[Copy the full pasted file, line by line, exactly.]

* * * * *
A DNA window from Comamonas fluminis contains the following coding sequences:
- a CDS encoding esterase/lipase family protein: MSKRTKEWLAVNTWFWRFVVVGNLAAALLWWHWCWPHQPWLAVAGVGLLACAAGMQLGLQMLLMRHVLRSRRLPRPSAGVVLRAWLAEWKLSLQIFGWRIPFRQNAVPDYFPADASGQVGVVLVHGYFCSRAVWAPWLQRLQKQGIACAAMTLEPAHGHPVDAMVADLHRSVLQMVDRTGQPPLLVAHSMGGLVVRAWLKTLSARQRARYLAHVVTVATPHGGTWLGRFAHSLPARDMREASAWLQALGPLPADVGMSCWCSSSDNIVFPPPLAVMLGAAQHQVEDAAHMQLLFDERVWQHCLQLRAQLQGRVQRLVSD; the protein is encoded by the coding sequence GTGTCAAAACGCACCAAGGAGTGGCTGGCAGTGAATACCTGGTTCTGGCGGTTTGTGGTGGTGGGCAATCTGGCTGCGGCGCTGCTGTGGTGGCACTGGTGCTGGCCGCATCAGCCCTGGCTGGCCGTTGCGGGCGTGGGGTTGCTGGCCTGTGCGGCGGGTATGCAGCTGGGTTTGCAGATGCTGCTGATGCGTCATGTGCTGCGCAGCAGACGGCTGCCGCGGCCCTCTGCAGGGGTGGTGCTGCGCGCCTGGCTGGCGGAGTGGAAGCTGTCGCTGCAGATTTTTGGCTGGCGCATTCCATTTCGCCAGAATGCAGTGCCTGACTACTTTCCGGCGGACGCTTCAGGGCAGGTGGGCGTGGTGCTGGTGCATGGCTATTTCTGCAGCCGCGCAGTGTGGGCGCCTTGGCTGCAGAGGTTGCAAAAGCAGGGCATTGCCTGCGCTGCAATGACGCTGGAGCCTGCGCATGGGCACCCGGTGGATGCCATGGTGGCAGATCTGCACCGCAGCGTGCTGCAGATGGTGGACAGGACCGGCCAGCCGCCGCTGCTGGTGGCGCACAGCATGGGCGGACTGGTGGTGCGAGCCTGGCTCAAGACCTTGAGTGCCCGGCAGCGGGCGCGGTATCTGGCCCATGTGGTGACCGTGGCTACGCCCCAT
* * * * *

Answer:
A DNA window from Comamonas fluminis contains the following coding sequences:
- a CDS encoding esterase/lipase family protein: MSKRTKEWLAVNTWFWRFVVVGNLAAALLWWHWCWPHQPWLAVAGVGLLACAAGMQLGLQMLLMRHVLRSRRLPRPSAGVVLRAWLAEWKLSLQIFGWRIPFRQNAVPDYFPADASGQVGVVLVHGYFCSRAVWAPWLQRLQKQGIACAAMTLEPAHGHPVDAMVADLHRSVLQMVDRTGQPPLLVAHSMGGLVVRAWLKTLSARQRARYLAHVVTVATPHGGTWLGRFAHSLPARDMREASAWLQALGPLPADVGMSCWCSSSDNIVFPPPLAVMLGAAQHQVEDAAHMQLLFDERVWQHCLQLRAQLQGRVQRLVSD; the protein is encoded by the coding sequence GTGTCAAAACGCACCAAGGAGTGGCTGGCAGTGAATACCTGGTTCTGGCGGTTTGTGGTGGTGGGCAATCTGGCTGCGGCGCTGCTGTGGTGGCACTGGTGCTGGCCGCATCAGCCCTGGCTGGCCGTTGCGGGCGTGGGGTTGCTGGCCTGTGCGGCGGGTATGCAGCTGGGTTTGCAGATGCTGCTGATGCGTCATGTGCTGCGCAGCAGACGGCTGCCGCGGCCCTCTGCAGGGGTGGTGCTGCGCGCCTGGCTGGCGGAGTGGAAGCTGTCGCTGCAGATTTTTGGCTGGCGCATTCCATTTCGCCAGAATGCAGTGCCTGACTACTTTCCGGCGGACGCTTCAGGGCAGGTGGGCGTGGTGCTGGTGCATGGCTATTTCTGCAGCCGCGCAGTGTGGGCGCCTTGGCTGCAGAGGTTGCAAAAGCAGGGCATTGCCTGCGCTGCAATGACGCTGGAGCCTGCGCATGGGCACCCGGTGGATGCCATGGTGGCAGATCTGCACCGCAGCGTGCTGCAGATGGTGGACAGGACCGGCCAGCCGCCGCTGCTGGTGGCGCACAGCATGGGCGGACTGGTGGTGCGAGCCTGGCTCAAGACCTTGAGTGCCCGGCAGCGGGCGCGGTATCTGGCCCATGTGGTGACCGTGGCTACGCCCCAT